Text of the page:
Subchapter 9: MAINE RURAL DEVELOPMENT AUTHORITY (HEADING: PL 2001, c. 703, §6 (new))
§13120-A. Authority established; purpose
The Maine Rural Development Authority, as established by section 12004-F, subsection 18 and referred to in this subchapter as the “authority,” is a body both corporate and politic and a public instrumentality of the State established for the purpose of providing loans to communities for the development of commercial facilities on a speculative basis and for serving as lender or investor in the acquisition, development, redevelopment and sale of commercial facilities in areas where economic needs are not supported by private investment.
The purposes of this subchapter are public and the authority is performing a governmental function in carrying out this subchapter.
As used in this subchapter, unless the context otherwise indicates, the following terms have the following meanings.
1. Carrying costs. “Carrying costs” means reasonable costs incurred for the maintenance, protection and security of a speculative industrial building prior to occupancy, including, but not limited to, insurance, taxes and interest.
2. Board of trustees. “Board of trustees” means the Maine Rural Development Authority Board of Trustees.
3. Commercial. “Commercial” means related to or connected with the furtherance of a profit-making enterprise.
4. Commercial facility. “Commercial facility” means real estate and improvements used principally for commercial purposes or suitable for commercial use. The term commercial facilities includes, but is not limited to:
A. Offices and office buildings;
B. Manufacturing, processing, assembly and other industrial buildings and related improvements;
C. Property used in connection with commercial fishing and other marine-related industries;
D. Property used in connection with agricultural production, storage, processing, packing and transportation;
E. Warehouses, transportation and distribution facilities;
F. Service and repair facilities;
G. Retail establishments; and
H. Lodging, restaurant and entertainment facilities.
5. Community industrial building. [2005, c. 425, §10 (rp).]
6. Department. “Department” means the Department of Economic and Community Development.
7. Lease. “Lease” means a contract providing for the use of a project or portions of a project for a term of years for a designated or determinable rent. A lease may include an installment sales contract.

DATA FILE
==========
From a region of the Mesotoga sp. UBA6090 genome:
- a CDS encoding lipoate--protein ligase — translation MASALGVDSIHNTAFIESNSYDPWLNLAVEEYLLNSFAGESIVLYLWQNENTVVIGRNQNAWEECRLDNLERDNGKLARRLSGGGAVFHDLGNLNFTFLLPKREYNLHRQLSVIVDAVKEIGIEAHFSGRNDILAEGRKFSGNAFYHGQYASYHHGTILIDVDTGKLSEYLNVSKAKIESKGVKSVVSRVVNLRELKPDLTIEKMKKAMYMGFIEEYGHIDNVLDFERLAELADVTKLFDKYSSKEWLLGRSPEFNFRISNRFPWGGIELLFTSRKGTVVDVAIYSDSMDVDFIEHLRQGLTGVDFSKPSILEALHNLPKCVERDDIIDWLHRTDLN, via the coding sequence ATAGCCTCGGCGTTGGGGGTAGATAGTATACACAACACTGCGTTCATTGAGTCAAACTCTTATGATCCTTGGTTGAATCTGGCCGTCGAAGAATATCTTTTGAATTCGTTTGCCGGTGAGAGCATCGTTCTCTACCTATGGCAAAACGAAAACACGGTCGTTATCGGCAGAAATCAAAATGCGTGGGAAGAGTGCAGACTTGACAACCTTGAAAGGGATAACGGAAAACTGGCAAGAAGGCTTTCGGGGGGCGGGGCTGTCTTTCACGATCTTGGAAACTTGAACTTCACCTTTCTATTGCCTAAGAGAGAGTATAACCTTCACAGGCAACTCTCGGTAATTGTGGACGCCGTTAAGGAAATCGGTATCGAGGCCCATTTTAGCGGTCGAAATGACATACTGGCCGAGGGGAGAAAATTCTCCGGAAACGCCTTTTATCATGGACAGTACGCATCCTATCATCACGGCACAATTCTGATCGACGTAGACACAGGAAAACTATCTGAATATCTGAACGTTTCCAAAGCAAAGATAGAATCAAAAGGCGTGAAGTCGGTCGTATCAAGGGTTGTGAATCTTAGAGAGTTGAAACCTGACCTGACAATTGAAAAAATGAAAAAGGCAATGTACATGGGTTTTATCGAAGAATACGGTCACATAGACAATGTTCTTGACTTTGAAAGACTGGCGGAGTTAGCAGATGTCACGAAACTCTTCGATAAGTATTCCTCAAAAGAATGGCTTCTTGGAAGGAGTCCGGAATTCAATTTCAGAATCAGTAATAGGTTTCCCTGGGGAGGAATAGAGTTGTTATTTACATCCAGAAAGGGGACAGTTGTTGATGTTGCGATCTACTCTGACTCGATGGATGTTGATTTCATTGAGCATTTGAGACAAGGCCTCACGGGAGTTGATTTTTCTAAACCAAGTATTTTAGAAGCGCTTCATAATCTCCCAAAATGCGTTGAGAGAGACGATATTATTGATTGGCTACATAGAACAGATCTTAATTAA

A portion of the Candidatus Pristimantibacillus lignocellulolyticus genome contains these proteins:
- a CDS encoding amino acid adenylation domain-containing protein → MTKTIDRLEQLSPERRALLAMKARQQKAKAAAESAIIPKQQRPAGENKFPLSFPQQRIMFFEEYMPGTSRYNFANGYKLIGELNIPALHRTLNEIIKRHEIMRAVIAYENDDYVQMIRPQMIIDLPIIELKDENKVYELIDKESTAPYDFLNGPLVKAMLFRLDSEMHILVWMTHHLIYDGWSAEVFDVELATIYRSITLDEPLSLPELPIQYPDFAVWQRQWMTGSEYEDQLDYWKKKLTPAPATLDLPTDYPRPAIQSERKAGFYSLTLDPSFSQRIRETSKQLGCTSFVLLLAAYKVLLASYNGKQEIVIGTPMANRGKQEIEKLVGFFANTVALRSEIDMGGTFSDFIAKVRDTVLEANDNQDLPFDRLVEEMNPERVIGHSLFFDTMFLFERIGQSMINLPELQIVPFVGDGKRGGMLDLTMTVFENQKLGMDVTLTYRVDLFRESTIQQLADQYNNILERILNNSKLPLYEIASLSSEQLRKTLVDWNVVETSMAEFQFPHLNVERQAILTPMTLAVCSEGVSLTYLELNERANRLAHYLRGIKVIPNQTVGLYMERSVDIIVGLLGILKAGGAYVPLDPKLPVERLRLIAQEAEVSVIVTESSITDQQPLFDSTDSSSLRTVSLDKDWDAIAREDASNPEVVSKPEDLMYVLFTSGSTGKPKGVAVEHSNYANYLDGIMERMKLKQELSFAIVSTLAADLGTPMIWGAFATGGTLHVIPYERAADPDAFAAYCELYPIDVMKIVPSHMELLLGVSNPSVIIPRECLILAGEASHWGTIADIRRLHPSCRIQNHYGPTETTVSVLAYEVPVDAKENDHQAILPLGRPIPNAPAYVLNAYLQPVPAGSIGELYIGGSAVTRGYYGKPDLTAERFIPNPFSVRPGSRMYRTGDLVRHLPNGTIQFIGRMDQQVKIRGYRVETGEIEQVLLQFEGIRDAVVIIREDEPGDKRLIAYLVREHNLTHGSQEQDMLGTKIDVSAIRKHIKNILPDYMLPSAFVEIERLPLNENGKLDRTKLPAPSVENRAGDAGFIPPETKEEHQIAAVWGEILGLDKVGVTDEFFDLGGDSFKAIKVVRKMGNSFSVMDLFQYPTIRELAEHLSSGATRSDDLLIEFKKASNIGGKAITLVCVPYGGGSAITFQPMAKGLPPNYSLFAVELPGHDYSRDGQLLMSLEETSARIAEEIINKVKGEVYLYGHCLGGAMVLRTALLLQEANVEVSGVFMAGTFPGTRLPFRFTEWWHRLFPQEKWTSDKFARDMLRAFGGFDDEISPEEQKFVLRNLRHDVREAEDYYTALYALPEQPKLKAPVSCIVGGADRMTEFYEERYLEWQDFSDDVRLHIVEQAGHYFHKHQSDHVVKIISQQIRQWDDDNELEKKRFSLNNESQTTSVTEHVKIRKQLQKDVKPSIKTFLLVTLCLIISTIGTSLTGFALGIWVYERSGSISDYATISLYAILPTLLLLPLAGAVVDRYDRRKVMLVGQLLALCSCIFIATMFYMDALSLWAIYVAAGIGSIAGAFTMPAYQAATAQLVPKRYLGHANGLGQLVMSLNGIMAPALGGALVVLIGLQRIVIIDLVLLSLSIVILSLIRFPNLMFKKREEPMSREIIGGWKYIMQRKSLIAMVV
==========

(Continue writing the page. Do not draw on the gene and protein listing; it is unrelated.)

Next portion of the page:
8. Lessee. “Lessee” means a tenant under lease and may include an installment purchaser.
9. Local development corporation. “Local development corporation” means any nonprofit organization created by a municipality that is incorporated under Title 13, chapter 81 or that is incorporated under Title 13-B or otherwise chartered by the State, which is designed to foster, encourage and assist the settlement or resettlement of industrial, manufacturing, fishing, agricultural, recreational and other business enterprises within the State. A majority vote of the municipal officers is sufficient to form a local development corporation, notwithstanding Title 13, chapter 81. “Local development corporation” also means any nonprofit organization that is incorporated under Title 13, chapter 81 or that is incorporated under Title 13-B or otherwise chartered by the State, and is designed to foster, encourage and assist the settlement or resettlement of industrial, manufacturing, fishing, agricultural, recreational and other business enterprises within the State that applies for financial assistance for a project under this article, as long as that application is formally endorsed by a vote of the governing body of the municipality in which the project is to be located.
10. Municipality. “Municipality” means any county, city or town in the State.
11. Speculative industrial building. “Speculative industrial building” means a building of flexible design and suitable for commercial use, for which the construction or carrying costs or both are financed through this subchapter for the purpose of creating new jobs in a municipality resulting from the sale or lease of the building.
§13120-C. Organization and responsibilities
1. Administrative responsibilities. The authority is responsible for the administration of the:
A. Speculative industrial building program, pursuant to section 13120-N;
B. Commercial Facilities Development Program, established under section 13120-P; and [
C. Such other programs as the authority may by law be authorized to administer.
2. Programs and policies. In implementing its powers, duties, responsibilities and programs, the authority shall consider the state economic development strategy and the policies and activities of the department.